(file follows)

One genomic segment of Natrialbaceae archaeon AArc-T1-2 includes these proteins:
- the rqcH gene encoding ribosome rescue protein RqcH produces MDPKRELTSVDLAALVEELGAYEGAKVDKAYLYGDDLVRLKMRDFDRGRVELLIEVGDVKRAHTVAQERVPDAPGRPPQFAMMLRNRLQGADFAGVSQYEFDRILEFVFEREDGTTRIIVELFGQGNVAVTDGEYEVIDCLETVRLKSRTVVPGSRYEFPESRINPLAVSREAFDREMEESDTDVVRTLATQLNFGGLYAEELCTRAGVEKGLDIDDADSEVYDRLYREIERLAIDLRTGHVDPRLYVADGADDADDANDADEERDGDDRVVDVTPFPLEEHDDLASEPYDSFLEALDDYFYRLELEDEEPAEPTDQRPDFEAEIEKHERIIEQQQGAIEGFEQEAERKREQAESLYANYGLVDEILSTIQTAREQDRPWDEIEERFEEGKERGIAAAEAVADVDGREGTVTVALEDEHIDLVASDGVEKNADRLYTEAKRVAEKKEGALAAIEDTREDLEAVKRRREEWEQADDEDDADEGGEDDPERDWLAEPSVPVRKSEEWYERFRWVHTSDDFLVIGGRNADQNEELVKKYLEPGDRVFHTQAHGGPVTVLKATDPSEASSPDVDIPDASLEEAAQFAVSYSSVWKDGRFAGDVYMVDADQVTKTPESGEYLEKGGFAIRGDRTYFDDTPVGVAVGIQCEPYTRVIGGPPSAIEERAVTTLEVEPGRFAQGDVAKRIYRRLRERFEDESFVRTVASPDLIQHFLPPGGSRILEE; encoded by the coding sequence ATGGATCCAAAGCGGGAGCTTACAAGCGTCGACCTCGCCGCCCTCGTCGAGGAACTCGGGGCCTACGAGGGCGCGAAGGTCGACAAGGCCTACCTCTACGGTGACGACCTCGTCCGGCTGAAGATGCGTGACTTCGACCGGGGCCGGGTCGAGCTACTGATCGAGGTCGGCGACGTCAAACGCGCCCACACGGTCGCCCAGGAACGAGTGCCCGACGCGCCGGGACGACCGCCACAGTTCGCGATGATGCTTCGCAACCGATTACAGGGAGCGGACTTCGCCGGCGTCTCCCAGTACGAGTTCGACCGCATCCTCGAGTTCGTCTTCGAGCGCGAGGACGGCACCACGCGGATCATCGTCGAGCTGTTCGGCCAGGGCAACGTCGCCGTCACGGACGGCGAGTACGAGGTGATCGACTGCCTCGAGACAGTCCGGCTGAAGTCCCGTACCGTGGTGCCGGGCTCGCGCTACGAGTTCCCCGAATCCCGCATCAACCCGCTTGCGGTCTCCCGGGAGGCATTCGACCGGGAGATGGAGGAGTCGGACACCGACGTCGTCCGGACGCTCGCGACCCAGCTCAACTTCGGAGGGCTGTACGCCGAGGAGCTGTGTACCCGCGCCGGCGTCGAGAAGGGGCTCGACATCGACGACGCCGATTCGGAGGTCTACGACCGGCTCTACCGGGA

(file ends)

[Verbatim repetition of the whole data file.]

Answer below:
One genomic segment of Natrialbaceae archaeon AArc-T1-2 includes these proteins:
- the rqcH gene encoding ribosome rescue protein RqcH produces MDPKRELTSVDLAALVEELGAYEGAKVDKAYLYGDDLVRLKMRDFDRGRVELLIEVGDVKRAHTVAQERVPDAPGRPPQFAMMLRNRLQGADFAGVSQYEFDRILEFVFEREDGTTRIIVELFGQGNVAVTDGEYEVIDCLETVRLKSRTVVPGSRYEFPESRINPLAVSREAFDREMEESDTDVVRTLATQLNFGGLYAEELCTRAGVEKGLDIDDADSEVYDRLYREIERLAIDLRTGHVDPRLYVADGADDADDANDADEERDGDDRVVDVTPFPLEEHDDLASEPYDSFLEALDDYFYRLELEDEEPAEPTDQRPDFEAEIEKHERIIEQQQGAIEGFEQEAERKREQAESLYANYGLVDEILSTIQTAREQDRPWDEIEERFEEGKERGIAAAEAVADVDGREGTVTVALEDEHIDLVASDGVEKNADRLYTEAKRVAEKKEGALAAIEDTREDLEAVKRRREEWEQADDEDDADEGGEDDPERDWLAEPSVPVRKSEEWYERFRWVHTSDDFLVIGGRNADQNEELVKKYLEPGDRVFHTQAHGGPVTVLKATDPSEASSPDVDIPDASLEEAAQFAVSYSSVWKDGRFAGDVYMVDADQVTKTPESGEYLEKGGFAIRGDRTYFDDTPVGVAVGIQCEPYTRVIGGPPSAIEERAVTTLEVEPGRFAQGDVAKRIYRRLRERFEDESFVRTVASPDLIQHFLPPGGSRILEE; encoded by the coding sequence ATGGATCCAAAGCGGGAGCTTACAAGCGTCGACCTCGCCGCCCTCGTCGAGGAACTCGGGGCCTACGAGGGCGCGAAGGTCGACAAGGCCTACCTCTACGGTGACGACCTCGTCCGGCTGAAGATGCGTGACTTCGACCGGGGCCGGGTCGAGCTACTGATCGAGGTCGGCGACGTCAAACGCGCCCACACGGTCGCCCAGGAACGAGTGCCCGACGCGCCGGGACGACCGCCACAGTTCGCGATGATGCTTCGCAACCGATTACAGGGAGCGGACTTCGCCGGCGTCTCCCAGTACGAGTTCGACCGCATCCTCGAGTTCGTCTTCGAGCGCGAGGACGGCACCACGCGGATCATCGTCGAGCTGTTCGGCCAGGGCAACGTCGCCGTCACGGACGGCGAGTACGAGGTGATCGACTGCCTCGAGACAGTCCGGCTGAAGTCCCGTACCGTGGTGCCGGGCTCGCGCTACGAGTTCCCCGAATCCCGCATCAACCCGCTTGCGGTCTCCCGGGAGGCATTCGACCGGGAGATGGAGGAGTCGGACACCGACGTCGTCCGGACGCTCGCGACCCAGCTCAACTTCGGAGGGCTGTACGCCGAGGAGCTGTGTACCCGCGCCGGCGTCGAGAAGGGGCTCGACATCGACGACGCCGATTCGGAGGTCTACGACCGGCTCTACCGGGA